Point Jukebox Manager v3.1

Category: data jukebox management software Name of tool: Point Jukebox Manager v3.1 Company name: Point Software

and Systems Price: depends on jukebox, generally starts around $3,500 URL: www.pointsoft.de Windows platforms supported: NT (64 MB of RAM, 200 MHz Pentium system or better recommended, with SP6) Quick Description: Powerful software to organize and share DVD-RAM and data CDs around your network.

Strom-meter:
** = A tad shaky to install and use but has some value.

Key features:

Pros:
Controls a wide variety of optical jukeboxes
Software is relatively easy to install and configure

Cons:
Need to understand NT SCSI drivers and how NT deals with SCSI storage to be able to configure software properly
Bug that isn't well documented to deal with mixed media formats (see below)
Pricey

Description:

If you have tons of files lying around on your network servers, perhaps it is time you considered an optical jukebox to free up some of your disk space. While disk drive prices continue to drop as capacity continues to climb, an optical jukebox makes sense if you want to make archives of your mission critical enterprise data and be able to remove them off site. Optical storage is also a good deal if you don't always need to get quick access to many of your files. Or if you have lots of large graphics, databases, and other storage hogs taking up room on your servers but these files aren't in daily demand.

The jukebox is a robotic device that keeps several dozen optical media (CD-ROM, CD-R, or DVD-RAM) stored in shelves, just like something that plays audio recordings in your local bar. The only difference is that you store data, not audio CDs, and it doesn't usually come with any flashing lights or a coin box. When someone wants a file on one of these optical discs, the robot arm moves it from a storage shelf into a drive bay and shares the data out to your network. This way, you can keep gigabytes of data in what is called near-line storage -- not quite as fast as online as with a standard hard disk, but close enough that you can retrieve the file within a half a minute or so.

If you don't mind the wait, this could be a very worthwhile investment for an enterprise. An optical jukebox makes a lot of sense if you have a network of users because the devices are expensive and a network can distribute the cost among more people. They can run upwards of $10,000 to $20,000, depending on the number of shelves and drives and whether you want just CDs or DVDs as well.

But the jukebox isn't the entire story here: you also need some software called a jukebox manager. Which software product you pick will determine--among other things � how manageable your library is, how your network administrators set up sharedddirectories, AND whether you can fill your jukebox with CD-Rs, ordinary CD-ROMs, or DVDs.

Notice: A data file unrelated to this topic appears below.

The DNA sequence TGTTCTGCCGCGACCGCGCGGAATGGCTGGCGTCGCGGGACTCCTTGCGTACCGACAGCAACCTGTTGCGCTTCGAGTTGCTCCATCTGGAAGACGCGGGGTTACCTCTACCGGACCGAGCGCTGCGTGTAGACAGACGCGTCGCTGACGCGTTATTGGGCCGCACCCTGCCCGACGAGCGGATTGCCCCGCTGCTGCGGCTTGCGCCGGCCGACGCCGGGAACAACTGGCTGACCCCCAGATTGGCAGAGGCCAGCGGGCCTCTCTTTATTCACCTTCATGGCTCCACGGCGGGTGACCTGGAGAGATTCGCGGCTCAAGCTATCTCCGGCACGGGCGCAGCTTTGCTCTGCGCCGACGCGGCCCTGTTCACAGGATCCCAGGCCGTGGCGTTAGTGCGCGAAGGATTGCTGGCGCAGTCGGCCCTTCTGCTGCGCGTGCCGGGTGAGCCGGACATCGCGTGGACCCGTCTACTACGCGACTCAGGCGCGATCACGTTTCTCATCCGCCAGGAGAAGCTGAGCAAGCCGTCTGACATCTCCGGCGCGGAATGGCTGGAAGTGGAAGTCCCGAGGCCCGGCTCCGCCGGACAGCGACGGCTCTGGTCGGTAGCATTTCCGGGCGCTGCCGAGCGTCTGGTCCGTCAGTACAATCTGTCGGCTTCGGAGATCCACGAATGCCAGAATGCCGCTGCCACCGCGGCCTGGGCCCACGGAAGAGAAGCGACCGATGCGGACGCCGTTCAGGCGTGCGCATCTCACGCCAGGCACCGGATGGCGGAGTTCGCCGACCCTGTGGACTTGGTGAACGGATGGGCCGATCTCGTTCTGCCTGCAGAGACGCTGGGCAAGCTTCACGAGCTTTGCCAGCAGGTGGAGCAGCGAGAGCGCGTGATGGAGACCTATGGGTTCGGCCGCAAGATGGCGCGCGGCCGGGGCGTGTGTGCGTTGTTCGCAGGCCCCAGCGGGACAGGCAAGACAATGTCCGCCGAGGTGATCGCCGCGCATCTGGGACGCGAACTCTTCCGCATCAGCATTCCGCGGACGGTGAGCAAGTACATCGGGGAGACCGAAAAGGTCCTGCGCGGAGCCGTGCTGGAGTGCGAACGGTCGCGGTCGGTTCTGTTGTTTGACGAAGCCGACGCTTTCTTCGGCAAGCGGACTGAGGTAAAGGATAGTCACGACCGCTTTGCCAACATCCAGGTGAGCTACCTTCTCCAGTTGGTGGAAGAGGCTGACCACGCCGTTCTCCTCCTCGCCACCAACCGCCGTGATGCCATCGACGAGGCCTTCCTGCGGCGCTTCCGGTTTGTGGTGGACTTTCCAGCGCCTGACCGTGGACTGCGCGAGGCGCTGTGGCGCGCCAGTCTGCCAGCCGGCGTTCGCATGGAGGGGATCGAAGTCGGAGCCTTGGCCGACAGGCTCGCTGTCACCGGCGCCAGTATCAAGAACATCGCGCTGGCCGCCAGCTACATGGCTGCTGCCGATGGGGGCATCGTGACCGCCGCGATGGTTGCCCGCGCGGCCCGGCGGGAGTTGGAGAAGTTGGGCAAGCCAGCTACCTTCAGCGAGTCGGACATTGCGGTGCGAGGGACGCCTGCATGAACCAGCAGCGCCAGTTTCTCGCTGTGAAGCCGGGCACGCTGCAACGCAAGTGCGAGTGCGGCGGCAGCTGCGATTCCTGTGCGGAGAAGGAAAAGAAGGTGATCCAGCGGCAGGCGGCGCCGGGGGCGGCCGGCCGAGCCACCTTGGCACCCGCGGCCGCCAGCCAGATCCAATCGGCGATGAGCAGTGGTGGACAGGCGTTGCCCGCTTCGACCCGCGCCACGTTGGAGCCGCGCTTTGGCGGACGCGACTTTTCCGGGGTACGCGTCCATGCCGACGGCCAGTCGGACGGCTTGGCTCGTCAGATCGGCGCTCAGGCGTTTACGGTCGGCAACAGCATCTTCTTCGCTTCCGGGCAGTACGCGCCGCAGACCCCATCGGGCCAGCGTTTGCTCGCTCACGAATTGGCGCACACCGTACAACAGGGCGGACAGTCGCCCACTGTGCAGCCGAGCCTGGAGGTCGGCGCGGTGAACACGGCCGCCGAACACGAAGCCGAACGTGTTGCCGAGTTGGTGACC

The manager augments the activities of a standard NT file server. Why can't NT just do the job all by its lonesome? Well, because NT isn't very good at dealing with CD and DVD file formats, and you also want to be able to set up individual network shares that point to particular discs. That's where the management software comes in handy.

I looked at several different jukebox management tools and really liked what Point Software and Systems of Siegen, Germany is doing. Their software was the easiest to setup and operate, and worked well on a number of jukeboxes that I had in my office for testing. It was less fussy than other management tools in how NT was configured, and how the jukebox was attached to my NT server. Most jukeboxes use some kind of SCSI connector for the optical drives, and sometimes use a serial connector to control the robotics. Even though the company is based in Europe, I had excellent support and help from people both in Germany and their representatives here in the States, with a fast turnaround on my questions.

I needed this help, too. In order to get Point's software to recognize a mixture of DVD and CD discs in my jukebox, I needed to delete a registry key in my NT server. This is a bug. Otherwise, the jukebox manager wouldn't be able to read the various CD formats in jukeboxes that just had DVD drives. (DVD drives can read data CDs, if everything else is working properly.) This is a good example of the level of detail you'll need to dig into to get these jukebox products working, and also the level of software immaturity.

Still, Point's software is worth looking at if you intend to get involved in optical jukebox storage devices. It is somewhat pricey, but can save you money if you have huge storage needs and want to leverage using your jukebox across your network.

Strom-meter key:
**** = Very cool, very useful
*** = Hey, not bad. One notch below very cool
** = A tad shaky to install and use but has some value.
* = Don't waste your time. Minimal real value.

Bio: David Strom is president of his own consulting firm in Port Washington, NY. He has tested hundreds of computer products over the past two decades working as a computer journalist, consultant, and corporate IT manager. Since 1995 he has written a weekly series of essays on web technologies and marketing called Web Informant. You can send him email at david@strom.com.


This was first published in December 2000

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